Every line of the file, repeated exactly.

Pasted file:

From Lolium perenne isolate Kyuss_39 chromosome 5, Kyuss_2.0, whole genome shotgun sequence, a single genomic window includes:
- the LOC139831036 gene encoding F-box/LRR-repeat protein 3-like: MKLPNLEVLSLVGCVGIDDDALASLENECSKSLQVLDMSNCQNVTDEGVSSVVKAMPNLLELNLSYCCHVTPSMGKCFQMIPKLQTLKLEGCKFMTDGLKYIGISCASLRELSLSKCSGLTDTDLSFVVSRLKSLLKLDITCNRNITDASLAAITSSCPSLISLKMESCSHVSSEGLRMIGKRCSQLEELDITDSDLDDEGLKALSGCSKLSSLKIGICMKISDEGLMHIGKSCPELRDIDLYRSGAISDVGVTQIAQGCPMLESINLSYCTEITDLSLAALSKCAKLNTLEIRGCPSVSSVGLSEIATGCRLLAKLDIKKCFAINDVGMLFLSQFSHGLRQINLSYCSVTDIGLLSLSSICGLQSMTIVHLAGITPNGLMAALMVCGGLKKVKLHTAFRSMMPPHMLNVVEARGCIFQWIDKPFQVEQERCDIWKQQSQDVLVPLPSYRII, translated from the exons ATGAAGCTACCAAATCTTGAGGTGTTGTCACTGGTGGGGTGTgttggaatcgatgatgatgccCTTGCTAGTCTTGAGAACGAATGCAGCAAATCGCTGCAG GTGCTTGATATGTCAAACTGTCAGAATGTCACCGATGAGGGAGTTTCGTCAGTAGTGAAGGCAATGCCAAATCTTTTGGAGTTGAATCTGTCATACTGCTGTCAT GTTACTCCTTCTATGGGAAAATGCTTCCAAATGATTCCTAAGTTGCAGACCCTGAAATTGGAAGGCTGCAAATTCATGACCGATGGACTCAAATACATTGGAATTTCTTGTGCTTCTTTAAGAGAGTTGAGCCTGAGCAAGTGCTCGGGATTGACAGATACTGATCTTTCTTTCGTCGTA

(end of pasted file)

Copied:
From Lolium perenne isolate Kyuss_39 chromosome 5, Kyuss_2.0, whole genome shotgun sequence, a single genomic window includes:
- the LOC139831036 gene encoding F-box/LRR-repeat protein 3-like: MKLPNLEVLSLVGCVGIDDDALASLENECSKSLQVLDMSNCQNVTDEGVSSVVKAMPNLLELNLSYCCHVTPSMGKCFQMIPKLQTLKLEGCKFMTDGLKYIGISCASLRELSLSKCSGLTDTDLSFVVSRLKSLLKLDITCNRNITDASLAAITSSCPSLISLKMESCSHVSSEGLRMIGKRCSQLEELDITDSDLDDEGLKALSGCSKLSSLKIGICMKISDEGLMHIGKSCPELRDIDLYRSGAISDVGVTQIAQGCPMLESINLSYCTEITDLSLAALSKCAKLNTLEIRGCPSVSSVGLSEIATGCRLLAKLDIKKCFAINDVGMLFLSQFSHGLRQINLSYCSVTDIGLLSLSSICGLQSMTIVHLAGITPNGLMAALMVCGGLKKVKLHTAFRSMMPPHMLNVVEARGCIFQWIDKPFQVEQERCDIWKQQSQDVLVPLPSYRII, translated from the exons ATGAAGCTACCAAATCTTGAGGTGTTGTCACTGGTGGGGTGTgttggaatcgatgatgatgccCTTGCTAGTCTTGAGAACGAATGCAGCAAATCGCTGCAG GTGCTTGATATGTCAAACTGTCAGAATGTCACCGATGAGGGAGTTTCGTCAGTAGTGAAGGCAATGCCAAATCTTTTGGAGTTGAATCTGTCATACTGCTGTCAT GTTACTCCTTCTATGGGAAAATGCTTCCAAATGATTCCTAAGTTGCAGACCCTGAAATTGGAAGGCTGCAAATTCATGACCGATGGACTCAAATACATTGGAATTTCTTGTGCTTCTTTAAGAGAGTTGAGCCTGAGCAAGTGCTCGGGATTGACAGATACTGATCTTTCTTTCGTCGTA